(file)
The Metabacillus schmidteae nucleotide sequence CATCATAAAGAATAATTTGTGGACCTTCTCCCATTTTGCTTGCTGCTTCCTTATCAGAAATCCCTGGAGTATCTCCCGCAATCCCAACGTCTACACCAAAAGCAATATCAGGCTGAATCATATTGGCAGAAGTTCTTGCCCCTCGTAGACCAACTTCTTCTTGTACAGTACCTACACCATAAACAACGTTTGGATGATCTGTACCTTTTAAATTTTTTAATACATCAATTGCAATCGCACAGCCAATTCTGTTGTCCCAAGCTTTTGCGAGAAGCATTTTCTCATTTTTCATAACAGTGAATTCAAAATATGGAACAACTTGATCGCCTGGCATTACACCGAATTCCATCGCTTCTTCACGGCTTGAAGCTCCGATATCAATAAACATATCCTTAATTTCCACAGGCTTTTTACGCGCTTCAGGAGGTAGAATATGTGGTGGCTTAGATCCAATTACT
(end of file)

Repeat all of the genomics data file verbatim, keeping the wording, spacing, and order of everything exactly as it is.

The Metabacillus schmidteae nucleotide sequence CATCATAAAGAATAATTTGTGGACCTTCTCCCATTTTGCTTGCTGCTTCCTTATCAGAAATCCCTGGAGTATCTCCCGCAATCCCAACGTCTACACCAAAAGCAATATCAGGCTGAATCATATTGGCAGAAGTTCTTGCCCCTCGTAGACCAACTTCTTCTTGTACAGTACCTACACCATAAACAACGTTTGGATGATCTGTACCTTTTAAATTTTTTAATACATCAATTGCAATCGCACAGCCAATTCTGTTGTCCCAAGCTTTTGCGAGAAGCATTTTCTCATTTTTCATAACAGTGAATTCAAAATATGGAACAACTTGATCGCCTGGCATTACACCGAATTCCATCGCTTCTTCACGGCTTGAAGCTCCGATATCAATAAACATATCCTTAATTTCCACAGGCTTTTTACGCGCTTCAGGAGGTAGAATATGTGGTGGCTTAGATCCAATTACT